We use the third conditional
to talk about hypothetical or unreal situations in the past.
- If that guy had given me the correct directions, then I wouldn't have met my wife.
The guy didn't give me the correct directions and I did meet my wife. The third conditional allows us to talk about different past actions (unreal) and how they would affect the past.
When we use could have instead of would have, this suggests probability instead of something definite.
Look at these two examples:
- I would have done it if you had asked me.
- I could have done it if you had asked me.
The first one is definite. If you had asked me, I definitely would have done it.
The second one introduces probability or possibility.
The first conditional and second conditionals talk about the future.
While the third conditional talks about the past.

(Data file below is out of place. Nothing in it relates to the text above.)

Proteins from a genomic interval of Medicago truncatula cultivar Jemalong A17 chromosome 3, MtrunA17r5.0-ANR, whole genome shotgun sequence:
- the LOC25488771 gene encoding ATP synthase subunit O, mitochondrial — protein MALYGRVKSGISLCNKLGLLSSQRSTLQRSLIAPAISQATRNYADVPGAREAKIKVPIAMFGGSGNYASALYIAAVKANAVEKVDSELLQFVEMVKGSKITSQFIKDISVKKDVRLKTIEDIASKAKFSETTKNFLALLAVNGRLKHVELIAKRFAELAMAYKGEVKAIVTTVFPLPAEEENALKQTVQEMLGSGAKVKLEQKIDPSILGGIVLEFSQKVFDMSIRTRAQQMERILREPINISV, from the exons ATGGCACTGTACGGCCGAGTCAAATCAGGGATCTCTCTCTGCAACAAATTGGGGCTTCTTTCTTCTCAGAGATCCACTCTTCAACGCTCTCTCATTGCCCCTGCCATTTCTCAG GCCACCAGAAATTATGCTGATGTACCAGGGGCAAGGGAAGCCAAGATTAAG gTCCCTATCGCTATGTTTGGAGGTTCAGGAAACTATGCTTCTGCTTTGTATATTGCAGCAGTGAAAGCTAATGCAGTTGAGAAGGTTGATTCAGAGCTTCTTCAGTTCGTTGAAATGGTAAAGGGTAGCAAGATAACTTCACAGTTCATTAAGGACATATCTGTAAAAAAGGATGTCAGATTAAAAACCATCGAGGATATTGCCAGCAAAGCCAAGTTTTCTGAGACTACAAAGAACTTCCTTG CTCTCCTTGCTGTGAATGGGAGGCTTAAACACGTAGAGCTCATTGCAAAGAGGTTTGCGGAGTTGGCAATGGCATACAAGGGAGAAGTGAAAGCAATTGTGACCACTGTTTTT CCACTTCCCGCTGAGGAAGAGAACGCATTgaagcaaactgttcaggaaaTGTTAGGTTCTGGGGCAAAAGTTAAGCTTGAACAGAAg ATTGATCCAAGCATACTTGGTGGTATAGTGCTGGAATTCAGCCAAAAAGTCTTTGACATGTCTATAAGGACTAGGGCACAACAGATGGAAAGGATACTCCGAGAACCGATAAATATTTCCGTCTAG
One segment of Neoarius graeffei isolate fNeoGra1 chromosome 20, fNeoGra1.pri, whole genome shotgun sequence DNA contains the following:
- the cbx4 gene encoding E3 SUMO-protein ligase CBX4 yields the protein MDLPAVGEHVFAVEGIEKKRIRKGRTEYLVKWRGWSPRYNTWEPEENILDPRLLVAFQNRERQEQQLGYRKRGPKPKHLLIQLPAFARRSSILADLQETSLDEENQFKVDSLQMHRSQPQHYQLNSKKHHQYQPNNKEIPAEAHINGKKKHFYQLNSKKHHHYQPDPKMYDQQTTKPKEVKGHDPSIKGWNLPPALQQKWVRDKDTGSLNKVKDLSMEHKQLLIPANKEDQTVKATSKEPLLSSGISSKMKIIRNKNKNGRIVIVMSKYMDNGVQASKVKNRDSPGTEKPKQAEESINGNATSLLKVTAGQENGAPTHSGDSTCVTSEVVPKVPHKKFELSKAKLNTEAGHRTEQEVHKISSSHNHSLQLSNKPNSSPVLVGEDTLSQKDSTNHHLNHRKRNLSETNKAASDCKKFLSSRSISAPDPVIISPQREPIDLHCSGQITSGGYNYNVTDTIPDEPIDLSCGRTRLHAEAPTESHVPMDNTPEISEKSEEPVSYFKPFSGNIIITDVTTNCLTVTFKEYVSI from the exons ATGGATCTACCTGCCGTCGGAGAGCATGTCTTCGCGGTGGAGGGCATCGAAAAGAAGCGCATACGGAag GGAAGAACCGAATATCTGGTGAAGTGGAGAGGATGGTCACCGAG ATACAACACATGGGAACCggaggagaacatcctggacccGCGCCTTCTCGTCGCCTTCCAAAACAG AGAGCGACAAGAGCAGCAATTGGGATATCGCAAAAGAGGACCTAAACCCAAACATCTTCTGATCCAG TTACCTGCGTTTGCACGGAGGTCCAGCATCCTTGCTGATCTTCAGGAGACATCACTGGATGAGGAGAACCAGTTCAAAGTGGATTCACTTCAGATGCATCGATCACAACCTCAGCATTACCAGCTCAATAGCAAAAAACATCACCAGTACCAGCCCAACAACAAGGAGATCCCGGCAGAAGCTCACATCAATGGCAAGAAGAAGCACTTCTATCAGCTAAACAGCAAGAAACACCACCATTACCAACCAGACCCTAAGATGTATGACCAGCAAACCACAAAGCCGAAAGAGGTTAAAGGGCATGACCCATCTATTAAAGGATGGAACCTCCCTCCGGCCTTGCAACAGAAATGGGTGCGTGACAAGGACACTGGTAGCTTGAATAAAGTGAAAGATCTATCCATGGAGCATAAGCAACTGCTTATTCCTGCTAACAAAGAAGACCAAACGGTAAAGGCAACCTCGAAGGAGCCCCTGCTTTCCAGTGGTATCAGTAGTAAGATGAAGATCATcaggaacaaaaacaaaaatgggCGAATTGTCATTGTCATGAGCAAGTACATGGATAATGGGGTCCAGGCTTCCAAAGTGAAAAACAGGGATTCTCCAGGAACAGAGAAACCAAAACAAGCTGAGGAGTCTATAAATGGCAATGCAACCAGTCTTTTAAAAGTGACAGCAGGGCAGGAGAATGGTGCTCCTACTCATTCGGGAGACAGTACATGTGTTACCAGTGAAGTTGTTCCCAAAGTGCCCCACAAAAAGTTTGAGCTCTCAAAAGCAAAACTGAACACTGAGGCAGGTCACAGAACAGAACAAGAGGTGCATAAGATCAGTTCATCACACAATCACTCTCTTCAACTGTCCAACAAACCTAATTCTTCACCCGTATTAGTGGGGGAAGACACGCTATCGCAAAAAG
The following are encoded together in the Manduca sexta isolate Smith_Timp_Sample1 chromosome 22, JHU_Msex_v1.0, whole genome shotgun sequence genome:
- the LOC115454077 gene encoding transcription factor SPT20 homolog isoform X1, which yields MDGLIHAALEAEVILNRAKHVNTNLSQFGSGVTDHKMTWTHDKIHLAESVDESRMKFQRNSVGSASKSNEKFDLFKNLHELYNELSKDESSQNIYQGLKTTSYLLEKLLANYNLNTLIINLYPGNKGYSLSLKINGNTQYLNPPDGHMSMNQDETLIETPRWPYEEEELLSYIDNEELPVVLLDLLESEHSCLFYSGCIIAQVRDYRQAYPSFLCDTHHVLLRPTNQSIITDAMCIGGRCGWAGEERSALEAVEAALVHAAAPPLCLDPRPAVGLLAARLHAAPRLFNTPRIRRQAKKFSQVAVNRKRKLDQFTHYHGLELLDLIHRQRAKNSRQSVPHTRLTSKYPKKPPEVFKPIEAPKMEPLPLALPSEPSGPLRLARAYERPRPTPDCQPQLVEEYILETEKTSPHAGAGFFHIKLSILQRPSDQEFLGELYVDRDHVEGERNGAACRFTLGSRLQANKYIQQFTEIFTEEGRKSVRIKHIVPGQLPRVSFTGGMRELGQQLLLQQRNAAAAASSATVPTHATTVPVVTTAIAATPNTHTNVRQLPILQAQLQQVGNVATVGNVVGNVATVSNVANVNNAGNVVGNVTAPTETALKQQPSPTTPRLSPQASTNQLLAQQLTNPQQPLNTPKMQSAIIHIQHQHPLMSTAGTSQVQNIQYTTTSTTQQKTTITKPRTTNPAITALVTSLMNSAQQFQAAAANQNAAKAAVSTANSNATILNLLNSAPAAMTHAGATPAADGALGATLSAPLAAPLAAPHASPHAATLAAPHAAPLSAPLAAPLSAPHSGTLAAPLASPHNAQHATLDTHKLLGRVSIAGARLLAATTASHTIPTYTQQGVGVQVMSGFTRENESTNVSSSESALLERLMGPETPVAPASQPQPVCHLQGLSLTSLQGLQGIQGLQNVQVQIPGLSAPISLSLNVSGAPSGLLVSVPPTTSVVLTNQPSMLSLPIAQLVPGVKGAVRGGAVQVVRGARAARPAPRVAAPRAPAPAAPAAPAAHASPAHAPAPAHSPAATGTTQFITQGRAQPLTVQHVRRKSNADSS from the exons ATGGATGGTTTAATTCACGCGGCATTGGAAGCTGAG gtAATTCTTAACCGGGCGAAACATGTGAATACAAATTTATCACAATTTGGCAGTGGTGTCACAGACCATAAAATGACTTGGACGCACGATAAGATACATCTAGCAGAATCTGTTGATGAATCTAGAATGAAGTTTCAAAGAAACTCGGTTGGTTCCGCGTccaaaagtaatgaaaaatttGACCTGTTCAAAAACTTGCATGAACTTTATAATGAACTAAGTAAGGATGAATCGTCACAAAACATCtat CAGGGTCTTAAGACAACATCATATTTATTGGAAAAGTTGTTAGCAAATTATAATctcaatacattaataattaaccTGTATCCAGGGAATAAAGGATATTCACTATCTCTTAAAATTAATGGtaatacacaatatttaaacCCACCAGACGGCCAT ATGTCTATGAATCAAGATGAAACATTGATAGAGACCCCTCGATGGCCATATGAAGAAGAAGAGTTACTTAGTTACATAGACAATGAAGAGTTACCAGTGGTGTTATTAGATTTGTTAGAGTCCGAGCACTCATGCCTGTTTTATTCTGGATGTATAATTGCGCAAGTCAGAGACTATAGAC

We talk about a condition in the past that did not happen.
There is no possibility for this condition. The third conditional is also like a dream
, but with no possibility for the dream to come true.
if+condition+result If+Past Perfect+would have + past participle
- If I had met you three years ago, I would have met the love of my life so much earlier.
We use the Past Perfect tense
to talk about the impossible past condition. We use would have + past participle
to talk about the impossible past result.
- If I had seen Anna yesterday, I would have proposed her.
- If Linda had been free yesterday, I would have asked her out.
- If it had rained yesterday, would you have stayed at home?
- If you had been more caring, you wouldn't have broken up.
- If I had known, I wouldn't have done that.
We can also change the word order of the sentence. Would have + If + past perfect
- I would have proposed Anna if I had seen her.
- I would have asked Linda out if she had been free yesterday.
- Would you have stayed at home if it had rained yesterday?
- You wouldn't have broken up if you had been more caring.
- I wouldn't have done that if I had known.